The Virgin Mary attained cult status in the earliest centuries of the fledgling Christian church. And despite a concerted effort begun by the Vatican 40 years ago to de-emphasize her, the mother of Jesus remains a powerful, albeit polarizing, force within the Catholic Church.
The church's liberal wing claims the Mary cult is an unnecessary anachronism. Others—mainly conservative Catholics—argue that Mary is as popular as ever and want her reinstated as the Queen of Heaven.
Catholicism's internecine debate over Mary's status is nothing new, says Michael P. Carroll, author of The Cult of the Virgin Mary. "Devotion to Mary in the western church has gone through a number of cycles," he says. Mariology is linked to Mary's important role within the church at its inception, according to Sarah Jane Boss, director of the Center for Marian Studies at the University of Wales-Lampeter. A prayer to Mary, written in Greek on papyrus and found in Egypt, addresses her as the Mother of God, and it dates to sometime between the third and fifth centuries.
But why did the early church feel a need to elevate Mary to a position of worship? Perhaps to help spread Christianity. "Ancient people needed a feminine figure in their worship," Boss says. "They were used to having goddesses." Moreover, virgin births of gods figured prominently in many ancient myths. And pioneering Christians often piggybacked on paganism to speed conversion. They built churches where pagan temples once stood and often proclaimed holy days that coincided with past pagan celebrations.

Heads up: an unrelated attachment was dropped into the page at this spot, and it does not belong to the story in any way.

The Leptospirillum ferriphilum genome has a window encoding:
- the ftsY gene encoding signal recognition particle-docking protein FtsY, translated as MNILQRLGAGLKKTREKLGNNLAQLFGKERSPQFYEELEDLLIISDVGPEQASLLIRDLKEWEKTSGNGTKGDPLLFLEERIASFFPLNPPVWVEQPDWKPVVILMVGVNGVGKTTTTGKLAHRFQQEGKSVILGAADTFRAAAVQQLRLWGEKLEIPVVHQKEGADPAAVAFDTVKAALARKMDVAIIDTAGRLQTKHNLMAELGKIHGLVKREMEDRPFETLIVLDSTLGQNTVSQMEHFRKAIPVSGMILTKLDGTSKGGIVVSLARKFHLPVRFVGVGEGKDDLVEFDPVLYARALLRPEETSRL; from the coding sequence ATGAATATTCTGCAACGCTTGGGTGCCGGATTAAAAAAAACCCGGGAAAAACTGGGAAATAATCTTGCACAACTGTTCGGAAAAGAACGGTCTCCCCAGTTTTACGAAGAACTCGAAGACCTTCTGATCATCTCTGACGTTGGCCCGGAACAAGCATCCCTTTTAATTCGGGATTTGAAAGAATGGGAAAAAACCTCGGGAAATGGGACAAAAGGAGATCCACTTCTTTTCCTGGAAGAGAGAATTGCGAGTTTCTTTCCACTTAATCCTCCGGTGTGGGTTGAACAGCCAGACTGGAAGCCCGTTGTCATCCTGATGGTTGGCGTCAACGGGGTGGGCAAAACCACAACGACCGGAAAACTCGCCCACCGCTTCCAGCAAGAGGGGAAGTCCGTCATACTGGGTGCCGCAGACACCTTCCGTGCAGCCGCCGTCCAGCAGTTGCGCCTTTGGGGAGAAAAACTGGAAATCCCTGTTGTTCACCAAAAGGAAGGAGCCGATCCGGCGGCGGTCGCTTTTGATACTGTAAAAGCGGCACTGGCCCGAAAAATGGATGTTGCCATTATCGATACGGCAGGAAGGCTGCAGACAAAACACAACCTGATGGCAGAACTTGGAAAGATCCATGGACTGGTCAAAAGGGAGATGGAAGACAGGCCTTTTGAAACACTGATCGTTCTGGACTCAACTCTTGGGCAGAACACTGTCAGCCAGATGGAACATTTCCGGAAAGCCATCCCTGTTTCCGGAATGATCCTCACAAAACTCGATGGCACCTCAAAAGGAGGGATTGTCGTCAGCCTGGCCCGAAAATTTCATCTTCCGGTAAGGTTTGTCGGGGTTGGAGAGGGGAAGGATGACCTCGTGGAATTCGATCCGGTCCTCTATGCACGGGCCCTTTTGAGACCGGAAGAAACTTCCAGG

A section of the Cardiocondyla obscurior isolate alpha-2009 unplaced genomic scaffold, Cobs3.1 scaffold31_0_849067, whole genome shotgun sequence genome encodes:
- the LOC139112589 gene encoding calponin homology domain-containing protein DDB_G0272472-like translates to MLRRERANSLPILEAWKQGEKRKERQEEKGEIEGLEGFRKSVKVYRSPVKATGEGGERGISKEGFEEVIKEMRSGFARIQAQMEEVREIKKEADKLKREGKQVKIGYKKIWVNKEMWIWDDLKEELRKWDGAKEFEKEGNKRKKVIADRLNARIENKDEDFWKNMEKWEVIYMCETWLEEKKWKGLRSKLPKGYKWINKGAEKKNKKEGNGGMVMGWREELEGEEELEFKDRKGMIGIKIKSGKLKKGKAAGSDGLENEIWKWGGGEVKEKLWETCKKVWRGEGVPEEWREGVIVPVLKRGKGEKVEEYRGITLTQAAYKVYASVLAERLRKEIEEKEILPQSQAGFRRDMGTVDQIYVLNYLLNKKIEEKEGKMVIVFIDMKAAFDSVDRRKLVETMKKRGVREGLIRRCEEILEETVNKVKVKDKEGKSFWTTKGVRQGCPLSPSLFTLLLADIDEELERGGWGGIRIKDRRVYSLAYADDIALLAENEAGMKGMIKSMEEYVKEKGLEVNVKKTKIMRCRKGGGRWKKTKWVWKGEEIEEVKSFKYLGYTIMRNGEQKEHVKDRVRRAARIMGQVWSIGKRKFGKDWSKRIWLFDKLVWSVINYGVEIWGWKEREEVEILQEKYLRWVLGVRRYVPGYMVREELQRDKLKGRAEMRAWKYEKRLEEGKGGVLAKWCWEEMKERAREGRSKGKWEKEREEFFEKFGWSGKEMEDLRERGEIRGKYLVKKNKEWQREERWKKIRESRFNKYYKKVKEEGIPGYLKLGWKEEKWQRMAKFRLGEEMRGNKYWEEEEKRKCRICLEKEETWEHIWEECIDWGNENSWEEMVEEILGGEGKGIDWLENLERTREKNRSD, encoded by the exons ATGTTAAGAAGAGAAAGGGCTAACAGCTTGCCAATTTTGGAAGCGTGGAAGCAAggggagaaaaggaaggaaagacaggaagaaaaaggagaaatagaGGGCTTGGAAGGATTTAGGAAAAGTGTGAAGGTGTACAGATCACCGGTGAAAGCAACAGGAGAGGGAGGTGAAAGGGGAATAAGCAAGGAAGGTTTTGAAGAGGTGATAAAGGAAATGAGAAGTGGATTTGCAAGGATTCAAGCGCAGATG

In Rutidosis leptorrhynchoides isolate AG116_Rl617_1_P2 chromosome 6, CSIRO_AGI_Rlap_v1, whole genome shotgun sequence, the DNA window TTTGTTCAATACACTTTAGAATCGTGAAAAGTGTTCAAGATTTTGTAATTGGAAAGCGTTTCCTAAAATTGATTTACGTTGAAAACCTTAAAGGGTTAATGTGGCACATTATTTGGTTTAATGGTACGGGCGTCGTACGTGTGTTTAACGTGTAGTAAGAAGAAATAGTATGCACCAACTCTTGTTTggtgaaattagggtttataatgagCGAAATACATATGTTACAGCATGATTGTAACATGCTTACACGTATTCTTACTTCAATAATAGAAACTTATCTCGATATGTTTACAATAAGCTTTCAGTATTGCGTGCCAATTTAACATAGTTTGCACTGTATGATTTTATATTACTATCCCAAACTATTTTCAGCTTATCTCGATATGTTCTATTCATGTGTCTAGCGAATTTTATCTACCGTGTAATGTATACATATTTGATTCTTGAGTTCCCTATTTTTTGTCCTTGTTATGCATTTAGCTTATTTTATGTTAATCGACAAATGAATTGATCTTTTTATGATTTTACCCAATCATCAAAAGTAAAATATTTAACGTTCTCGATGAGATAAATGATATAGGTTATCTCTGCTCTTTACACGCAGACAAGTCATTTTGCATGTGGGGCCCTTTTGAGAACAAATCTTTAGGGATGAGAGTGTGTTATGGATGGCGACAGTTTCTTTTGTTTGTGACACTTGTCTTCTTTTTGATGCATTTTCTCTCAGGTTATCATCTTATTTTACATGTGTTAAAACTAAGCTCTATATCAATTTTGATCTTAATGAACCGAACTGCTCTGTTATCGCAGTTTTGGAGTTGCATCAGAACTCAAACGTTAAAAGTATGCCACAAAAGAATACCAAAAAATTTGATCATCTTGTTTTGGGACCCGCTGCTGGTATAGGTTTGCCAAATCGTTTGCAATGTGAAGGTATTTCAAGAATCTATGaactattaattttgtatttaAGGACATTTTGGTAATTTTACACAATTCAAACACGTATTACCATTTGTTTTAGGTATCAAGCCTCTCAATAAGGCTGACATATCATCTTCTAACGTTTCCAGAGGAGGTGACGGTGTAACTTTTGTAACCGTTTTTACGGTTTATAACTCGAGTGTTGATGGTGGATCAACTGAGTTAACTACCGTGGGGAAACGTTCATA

Go-to saint. Marian devotion went into overdrive in the Roman west in 431, after the Council of Ephesus agreed that Mary should be called Theotokos (Mother of God) rather than Christotokos (Mother of Christ). The Theotokos label also implied Jesus's divinity. To be sure, there were dissenters who considered the title blasphemous. Nestorius, an early leader of the church in Constantinople, protested that God has always been, so he couldn't have a human mother. In the 11th century, the scholar St. Bernard of Clairvaux gave the cult further momentum when he preached a more emotional, personal faith in which Mary was the prime intercessor.
In her book Empress and Handmaid, Boss notes that the earliest likenesses of Mary portrayed a stern, all-powerful queen. By the end of the 12th century, however, her image softened. Mary became more of a moral figure, humbler and more approachable, the go-to saint for the troubled. "She was someone you could chat to," Boss says. Although the church has always officially portrayed Mary as an intermediary with no supernatural powers of her own, that's not been the case at a grass-roots level, Carroll says. In many countries, such as Italy, different Madonnas are seen not as representations of the same person but as individual beings, each with their own special powers.
Veneration of Mary takes many forms, among them special prayers—including the Hail Mary—shrines, relics, and statues. Many individual clerics pushed devotion to Mary by founding Marian societies, especially during the so-called counterreformation, when the Roman church reacted to the Protestant movement. Mariology got another boost in the 19th century as part of an effort by the Vatican to standardize Catholic practices. In 1854, Mary's Immaculate Conception became church dogma. In large part, Carroll says, the 19th-century church was again reacting to external pressures. Its authority was under assault by popular movements, modernist thought, and various governments.